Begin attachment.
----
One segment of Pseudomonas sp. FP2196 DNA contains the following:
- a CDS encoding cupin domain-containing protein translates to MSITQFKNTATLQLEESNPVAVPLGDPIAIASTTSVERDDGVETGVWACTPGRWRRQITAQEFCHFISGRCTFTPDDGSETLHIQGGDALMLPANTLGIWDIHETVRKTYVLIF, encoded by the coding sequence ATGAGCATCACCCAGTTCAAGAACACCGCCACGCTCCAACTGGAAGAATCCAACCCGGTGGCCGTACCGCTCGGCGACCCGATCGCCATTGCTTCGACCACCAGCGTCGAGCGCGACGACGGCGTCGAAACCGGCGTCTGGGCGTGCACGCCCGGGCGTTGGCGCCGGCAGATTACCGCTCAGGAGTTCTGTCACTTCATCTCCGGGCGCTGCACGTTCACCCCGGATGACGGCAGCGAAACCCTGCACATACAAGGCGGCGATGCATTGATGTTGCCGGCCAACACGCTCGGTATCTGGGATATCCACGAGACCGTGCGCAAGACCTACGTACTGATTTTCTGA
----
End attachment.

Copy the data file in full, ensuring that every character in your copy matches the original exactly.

One segment of Pseudomonas sp. FP2196 DNA contains the following:
- a CDS encoding cupin domain-containing protein translates to MSITQFKNTATLQLEESNPVAVPLGDPIAIASTTSVERDDGVETGVWACTPGRWRRQITAQEFCHFISGRCTFTPDDGSETLHIQGGDALMLPANTLGIWDIHETVRKTYVLIF, encoded by the coding sequence ATGAGCATCACCCAGTTCAAGAACACCGCCACGCTCCAACTGGAAGAATCCAACCCGGTGGCCGTACCGCTCGGCGACCCGATCGCCATTGCTTCGACCACCAGCGTCGAGCGCGACGACGGCGTCGAAACCGGCGTCTGGGCGTGCACGCCCGGGCGTTGGCGCCGGCAGATTACCGCTCAGGAGTTCTGTCACTTCATCTCCGGGCGCTGCACGTTCACCCCGGATGACGGCAGCGAAACCCTGCACATACAAGGCGGCGATGCATTGATGTTGCCGGCCAACACGCTCGGTATCTGGGATATCCACGAGACCGTGCGCAAGACCTACGTACTGATTTTCTGA